What exactly does this now-famous phrase really mean? Will L. Thompson’s words express Paul’s thoughts perfectly. Of course, his famous hymn is “Softly and Tenderly,” but the lesser-known “Jesus is All the World to Me” contains Paul’s thoughts:

Jesus is all the world to me, my life, my joy, my all;
He is my strength from day to day, without Him I would fall.
When I am sad, to Him I go, no other one can cheer me so;
When I am sad, He makes me glad, He’s my Friend.

In the Greek, the opening words of verse 21 are emphatic; he is giving a personal testimony about how he truly feels. But he is also drawing a contrast between himself and those other preachers he referred to earlier, who preached the Gospel for all the wrong reasons. Paul, in contrast to them, was not self-centered, but Christ-centered. He was so in life and he would be so in death.

Everything Paul did, he did for the cause of Christ. And even death was considered by Paul to be “gain,” that is, something positive. It meant that, at last, he would be united with One he lived for.

Whether or not he ever regained his freedom was literally of no consequence to the apostle. He looked forward to seeing Christ in death, but at the same time, if by God’s grace he was let out of prison, he saw that as an more opportunity to continue doing what he had been doing: preaching the Gospel.

b) Heavenly citizenship, vs. 27—28

Whatever happens, as citizens of heaven live in a manner worthy of the gospel of Christ. Then, whether I come and see you or only hear about you in my absence, I will know that you stand firm in the one Spirit, striving together with one accord for the faith of the gospel without being frightened in any way by those who oppose you. This is a sign to them that they will be destroyed, but that you will be saved—and that by God.

Ever optimistic, Paul wanted to encourage his readers to remain resolutely steadfast and faithful, unafraid of what the future may hold. If ever there was a message for the Church of Jesus Christ today, it is to “stand firm in the one Spirit, striving together with one accord for the faith of the gospel without being frightened.” We see so much disunity in the Church these days. If the Church were to live and function as it ought, the world would listen to our message. But the part of this piece of advice that stands out to us is the phrase “without being frightened.” Why would Paul write that? Those who live lives consecrated to the Lord will always be objects of derision. The world loves to mock the principled Christian. Even other Christians poke fun at their fellows who take their faith seriously. Paul knows this all too well, and so he offers the advice: don’t be afraid of anybody who may oppose you.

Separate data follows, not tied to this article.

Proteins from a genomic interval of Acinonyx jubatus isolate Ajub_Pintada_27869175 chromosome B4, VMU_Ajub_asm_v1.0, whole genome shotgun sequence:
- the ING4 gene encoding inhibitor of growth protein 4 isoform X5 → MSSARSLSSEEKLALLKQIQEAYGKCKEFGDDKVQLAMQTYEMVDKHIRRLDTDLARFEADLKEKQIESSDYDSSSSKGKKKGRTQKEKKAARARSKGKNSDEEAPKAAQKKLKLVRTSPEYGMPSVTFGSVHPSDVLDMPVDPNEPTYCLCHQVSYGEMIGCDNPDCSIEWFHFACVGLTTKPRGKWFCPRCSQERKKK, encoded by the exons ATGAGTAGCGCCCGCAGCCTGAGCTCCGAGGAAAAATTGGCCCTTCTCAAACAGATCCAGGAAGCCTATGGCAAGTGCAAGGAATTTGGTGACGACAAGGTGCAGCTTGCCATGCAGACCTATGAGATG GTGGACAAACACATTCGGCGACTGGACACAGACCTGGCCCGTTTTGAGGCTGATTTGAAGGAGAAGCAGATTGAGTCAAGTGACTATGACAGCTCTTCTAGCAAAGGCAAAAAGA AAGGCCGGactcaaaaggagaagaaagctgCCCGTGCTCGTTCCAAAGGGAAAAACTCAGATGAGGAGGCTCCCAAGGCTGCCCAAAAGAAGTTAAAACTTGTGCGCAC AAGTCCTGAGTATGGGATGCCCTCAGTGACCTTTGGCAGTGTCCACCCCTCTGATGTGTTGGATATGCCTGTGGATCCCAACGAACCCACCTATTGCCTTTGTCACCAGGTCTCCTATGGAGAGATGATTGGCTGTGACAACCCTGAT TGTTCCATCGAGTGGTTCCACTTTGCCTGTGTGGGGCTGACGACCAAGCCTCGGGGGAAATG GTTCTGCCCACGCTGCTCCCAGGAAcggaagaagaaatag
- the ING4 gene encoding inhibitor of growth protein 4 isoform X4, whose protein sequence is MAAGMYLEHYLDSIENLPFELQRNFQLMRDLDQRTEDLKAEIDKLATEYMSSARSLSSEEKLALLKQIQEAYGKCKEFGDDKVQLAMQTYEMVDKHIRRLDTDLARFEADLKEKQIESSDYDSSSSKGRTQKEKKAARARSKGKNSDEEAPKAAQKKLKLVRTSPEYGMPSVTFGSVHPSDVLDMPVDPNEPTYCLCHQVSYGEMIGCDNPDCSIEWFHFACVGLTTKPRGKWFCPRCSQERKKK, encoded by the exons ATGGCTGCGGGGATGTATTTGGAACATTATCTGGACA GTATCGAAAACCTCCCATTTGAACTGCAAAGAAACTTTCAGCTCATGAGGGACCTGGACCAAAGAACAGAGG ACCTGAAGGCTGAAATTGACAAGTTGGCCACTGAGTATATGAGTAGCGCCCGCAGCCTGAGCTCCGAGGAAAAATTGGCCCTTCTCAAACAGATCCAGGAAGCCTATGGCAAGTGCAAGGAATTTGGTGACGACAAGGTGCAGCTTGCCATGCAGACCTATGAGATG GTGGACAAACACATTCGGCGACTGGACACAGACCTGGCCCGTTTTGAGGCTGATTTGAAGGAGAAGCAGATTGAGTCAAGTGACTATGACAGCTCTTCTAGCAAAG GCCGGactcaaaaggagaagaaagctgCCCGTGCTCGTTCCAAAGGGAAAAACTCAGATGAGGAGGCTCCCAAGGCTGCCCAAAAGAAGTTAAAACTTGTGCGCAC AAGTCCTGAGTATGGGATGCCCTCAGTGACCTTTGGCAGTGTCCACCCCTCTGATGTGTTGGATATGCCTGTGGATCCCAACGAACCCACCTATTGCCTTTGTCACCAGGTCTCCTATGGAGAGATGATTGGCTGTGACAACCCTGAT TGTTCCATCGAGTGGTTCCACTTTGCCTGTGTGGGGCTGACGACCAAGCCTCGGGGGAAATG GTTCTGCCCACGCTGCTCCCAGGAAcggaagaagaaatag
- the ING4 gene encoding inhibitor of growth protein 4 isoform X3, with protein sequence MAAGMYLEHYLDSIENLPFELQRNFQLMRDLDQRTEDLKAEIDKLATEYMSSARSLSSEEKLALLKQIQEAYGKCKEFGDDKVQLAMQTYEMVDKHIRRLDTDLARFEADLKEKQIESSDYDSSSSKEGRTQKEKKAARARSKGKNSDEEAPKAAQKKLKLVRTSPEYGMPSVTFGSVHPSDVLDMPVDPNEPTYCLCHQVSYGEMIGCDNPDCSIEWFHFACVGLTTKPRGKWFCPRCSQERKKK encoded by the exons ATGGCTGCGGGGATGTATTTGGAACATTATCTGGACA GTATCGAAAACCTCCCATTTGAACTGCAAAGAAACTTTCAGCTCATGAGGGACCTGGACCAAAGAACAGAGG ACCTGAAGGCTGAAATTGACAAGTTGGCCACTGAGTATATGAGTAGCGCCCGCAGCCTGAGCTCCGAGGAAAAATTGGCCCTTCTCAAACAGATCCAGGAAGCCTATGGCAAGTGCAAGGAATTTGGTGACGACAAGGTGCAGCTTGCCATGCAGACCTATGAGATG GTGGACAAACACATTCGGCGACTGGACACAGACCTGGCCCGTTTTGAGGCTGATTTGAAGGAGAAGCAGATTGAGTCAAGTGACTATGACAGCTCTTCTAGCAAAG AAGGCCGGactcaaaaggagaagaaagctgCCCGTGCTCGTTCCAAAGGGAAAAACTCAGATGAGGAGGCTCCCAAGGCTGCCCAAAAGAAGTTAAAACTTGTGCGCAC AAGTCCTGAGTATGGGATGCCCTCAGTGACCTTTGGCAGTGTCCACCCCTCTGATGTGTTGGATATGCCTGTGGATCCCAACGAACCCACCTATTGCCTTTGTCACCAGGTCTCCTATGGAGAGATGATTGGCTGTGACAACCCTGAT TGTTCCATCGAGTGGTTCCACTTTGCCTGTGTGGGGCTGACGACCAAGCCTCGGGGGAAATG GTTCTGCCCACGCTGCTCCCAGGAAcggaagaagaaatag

The true believer really has nothing be afraid of in the world because he’s just passing through on his way to heaven. Chuck Swindoll once said that a Christian should pitch his tent with shallow pegs. The reality is, this world is NOT our home. How invested should we be in it?

Paul describes believers as “citizens of heaven.” That phrase is deeper than it seems. The word Paul used was politeuesthe, from which we get “citizen.” In its original meaning, it meant to live according to laws and regulations. Philippi was a Roman colony, and some of its citizens were from Rome, but all Philippians were entitled to all the privileges of Roman citizenship. Even though Philippi wasn’t IN the Roman Empire, it was a tiny piece of the Roman Empire on foreign soil. Probably most of the citizens of Philippi had never been to Rome, but they were subjects of Roman law. Moffatt’s translation of verse 27 is a little more revealing: “For we are a colony of heaven.” As Philippi was to Rome, so is earth to heaven.

In fact, while the Christian lives on the earth, his allegiance is to Heaven. Once we were citizens of Earth, but not any more, and so our loyalty is Heavenward. This change in loyalty necessarily means a change in lifestyle. Citizenship carries with it both privileges and responsibilities. Christians are called to live according to the values of their heavenly commonwealth, not of the culture around them.

When we live like that, we are demonstrating our maturity in Christ.

(c)  2011 WitzEnd